This paper examines the role of doubt in the classification of inferential reasons in Dharmottara’s Nyāyabinduṭīkā, and in the works of his Nyāya rivals Keśavamiśra and Jayantabhaṭṭa. As deeply systematic thinkers, larger themes in these philosophers’ metaphysics directly determine the more local issues in epistemology and inferential theory, helping to explain, and show the significance of, the differences in their accounts of inferential reasons. For Keśava, an ontology which includes real universals allows for an externalist, reliabilist epistemology, on which the (...) conditions for a genuine inferential reason can be stated in an absolute manner. For Dharmottara, on the other hand, an ontology in which mentally constructed universals are imposed upon real particulars leads to greater dependency on the cognising agent, such that the triple conditions for the inferential reason are formulated in a cogniser-relative way. These differences lead to a more restrictive list of acceptable reasons on Dharmottara’s part, which excludes cases involving doubt. (shrink)
A generalized Wittgensteinian semantics for propositional languages is presented, based on a lattice of elementary situations. Of these, maximal ones are possible worlds, constituting a logical space; minimal ones are logical atoms, partitioned into its dimensions. A verifier of a proposition is an elementary situation such that if real it makes true. The reference (or objective) of a proposition is a situation, which is the set of all its minimal verifiers. (Maximal ones constitute its locus.) Situations are shown to form (...) a Boolean algebra, and the Boolean set algebra of loci is its representation. Wittgenstein's is a special case, admitting binary dimensions only. (shrink)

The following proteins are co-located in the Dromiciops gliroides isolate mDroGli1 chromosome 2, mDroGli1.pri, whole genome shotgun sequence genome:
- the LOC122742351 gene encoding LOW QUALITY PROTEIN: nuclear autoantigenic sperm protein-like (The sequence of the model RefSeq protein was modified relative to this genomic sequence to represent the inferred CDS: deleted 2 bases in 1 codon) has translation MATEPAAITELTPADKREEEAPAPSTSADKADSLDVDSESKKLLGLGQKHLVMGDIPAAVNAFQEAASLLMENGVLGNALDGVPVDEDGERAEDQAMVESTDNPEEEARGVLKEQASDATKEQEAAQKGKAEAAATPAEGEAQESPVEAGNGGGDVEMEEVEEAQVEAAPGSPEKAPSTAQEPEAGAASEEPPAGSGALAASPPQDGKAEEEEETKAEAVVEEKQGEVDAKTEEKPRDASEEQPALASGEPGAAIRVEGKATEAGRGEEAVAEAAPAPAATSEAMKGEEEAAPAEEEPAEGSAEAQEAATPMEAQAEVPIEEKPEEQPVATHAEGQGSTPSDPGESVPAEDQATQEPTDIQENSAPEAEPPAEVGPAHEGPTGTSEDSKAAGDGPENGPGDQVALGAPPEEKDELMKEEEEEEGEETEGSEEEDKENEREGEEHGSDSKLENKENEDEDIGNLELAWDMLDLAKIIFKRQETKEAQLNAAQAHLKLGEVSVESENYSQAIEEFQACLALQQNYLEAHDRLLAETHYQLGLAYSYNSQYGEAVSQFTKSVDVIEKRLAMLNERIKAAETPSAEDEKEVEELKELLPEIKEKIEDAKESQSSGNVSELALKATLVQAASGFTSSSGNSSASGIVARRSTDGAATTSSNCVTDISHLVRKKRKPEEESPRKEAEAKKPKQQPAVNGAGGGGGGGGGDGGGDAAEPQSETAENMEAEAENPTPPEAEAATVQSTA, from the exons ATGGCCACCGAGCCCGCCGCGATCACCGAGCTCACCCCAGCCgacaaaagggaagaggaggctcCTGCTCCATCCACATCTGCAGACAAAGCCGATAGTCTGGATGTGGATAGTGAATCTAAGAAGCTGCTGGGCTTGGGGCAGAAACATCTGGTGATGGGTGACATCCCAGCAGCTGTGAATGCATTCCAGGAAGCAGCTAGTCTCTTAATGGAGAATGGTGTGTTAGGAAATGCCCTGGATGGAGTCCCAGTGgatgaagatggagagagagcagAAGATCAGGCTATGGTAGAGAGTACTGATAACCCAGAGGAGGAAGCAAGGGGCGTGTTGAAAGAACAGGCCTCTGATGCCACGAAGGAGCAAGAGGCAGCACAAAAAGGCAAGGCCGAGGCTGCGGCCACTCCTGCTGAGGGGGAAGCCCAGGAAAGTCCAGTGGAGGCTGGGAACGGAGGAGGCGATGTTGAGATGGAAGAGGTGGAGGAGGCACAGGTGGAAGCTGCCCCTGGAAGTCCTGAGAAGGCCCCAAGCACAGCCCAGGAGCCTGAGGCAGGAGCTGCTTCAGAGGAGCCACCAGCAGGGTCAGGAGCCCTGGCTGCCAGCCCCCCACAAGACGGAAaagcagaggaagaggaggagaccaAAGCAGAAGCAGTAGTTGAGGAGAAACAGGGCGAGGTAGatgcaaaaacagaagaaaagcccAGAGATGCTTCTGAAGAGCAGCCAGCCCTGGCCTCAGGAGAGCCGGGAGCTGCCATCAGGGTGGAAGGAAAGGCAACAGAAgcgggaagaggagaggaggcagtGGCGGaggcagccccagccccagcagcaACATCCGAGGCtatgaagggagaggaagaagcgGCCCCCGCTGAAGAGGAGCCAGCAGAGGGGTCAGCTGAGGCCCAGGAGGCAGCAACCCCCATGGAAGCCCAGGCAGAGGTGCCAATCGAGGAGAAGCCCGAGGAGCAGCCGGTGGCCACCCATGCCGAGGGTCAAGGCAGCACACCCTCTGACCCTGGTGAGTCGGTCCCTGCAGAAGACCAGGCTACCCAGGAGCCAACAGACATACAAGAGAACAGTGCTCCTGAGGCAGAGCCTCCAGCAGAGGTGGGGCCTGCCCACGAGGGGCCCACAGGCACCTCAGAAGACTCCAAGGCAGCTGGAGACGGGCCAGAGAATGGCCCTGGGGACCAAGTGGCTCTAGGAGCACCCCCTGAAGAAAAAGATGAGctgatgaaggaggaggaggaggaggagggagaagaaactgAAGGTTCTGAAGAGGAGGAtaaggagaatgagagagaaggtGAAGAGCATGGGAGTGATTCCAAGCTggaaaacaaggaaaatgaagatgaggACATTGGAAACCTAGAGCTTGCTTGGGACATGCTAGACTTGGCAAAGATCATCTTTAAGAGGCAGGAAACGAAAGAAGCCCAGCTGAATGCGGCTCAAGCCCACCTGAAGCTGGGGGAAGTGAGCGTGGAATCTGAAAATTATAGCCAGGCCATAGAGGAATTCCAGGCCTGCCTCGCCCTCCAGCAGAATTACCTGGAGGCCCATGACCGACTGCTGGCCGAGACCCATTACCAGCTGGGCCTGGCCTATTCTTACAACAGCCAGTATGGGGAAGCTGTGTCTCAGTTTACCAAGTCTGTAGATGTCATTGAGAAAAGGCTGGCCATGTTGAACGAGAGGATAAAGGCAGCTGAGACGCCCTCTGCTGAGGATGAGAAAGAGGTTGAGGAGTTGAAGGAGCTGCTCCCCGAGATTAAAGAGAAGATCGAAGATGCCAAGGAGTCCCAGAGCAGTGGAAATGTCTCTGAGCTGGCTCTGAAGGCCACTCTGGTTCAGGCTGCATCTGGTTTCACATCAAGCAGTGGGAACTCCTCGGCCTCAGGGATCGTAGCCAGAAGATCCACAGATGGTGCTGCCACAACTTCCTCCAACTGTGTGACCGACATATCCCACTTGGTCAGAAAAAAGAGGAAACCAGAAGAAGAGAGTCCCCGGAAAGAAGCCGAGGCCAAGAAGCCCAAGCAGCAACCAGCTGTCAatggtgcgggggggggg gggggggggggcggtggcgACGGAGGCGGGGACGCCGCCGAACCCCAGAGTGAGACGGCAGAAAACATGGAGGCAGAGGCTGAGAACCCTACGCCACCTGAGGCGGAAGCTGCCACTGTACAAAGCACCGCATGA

The problem of ‘divine hiddenness’ arises from the lack of an explanation for why an all-loving God would choose not to make his existence evident. I argue that Kant provides a compelling solution to this problem in an often overlooked passage located near the end of the second Critique. Kant’s suggestion is that God’s revealing himself would preclude the development of virtue because we would lose the experience of conflict between self-interest and the law. I provide a reconstruction and defence (...) of Kant’s argument, and I explain why it is consistent with his overall position in the second Critique. (shrink)
In the article, I propose that the body phantom is a phenomenal and functional model of one’s own body. This model has two aspects. On the one hand, it functions as a tacit sensory representation of the body that is at the same time related to the motor aspects of body functioning. On the other hand, it also has a phenomenal aspect as it constitutes the content of conscious bodily experience. This sort of tacit, functional and sensory model is related (...) to the spatial parameters of the physical body. In the article, I postulate that this functional model or map is of crucial importance to the felt ownership parameters of the body, which are themselves considered as constituting the phenomenal aspect of the aforementioned model. (shrink)
One of the leading and central figures in research on delusions, Max Coltheart, presents and summarises his heretofore work in a short text. Miyazono and Bortolotti present an interesting argument aimed at the charges against the doxastic concept of delusions. Adams, Brown and Friston showcase a predictive-Bayesian concept of delusions. Young criticizes the current changes in the two-factor account of delusions and argues that the role of experience should not be dismissed within it. Kapusta presents an interesting, phenomenological approach to (...) delusions, rooted in the classic works of Karl Jaspers. In the last article, Carruthers takes a look at delusions from a different perspective. He uses them in order to show the weakness of the sense of agency concept as proposed by Wegner. The issue also contains an interview with Jakob Hohwy. In Hohwy’s still-recent book, we can find an interesting, predictive approach to delusions. Hohwy points towards the unobvious connections between delusions and illusions. (shrink)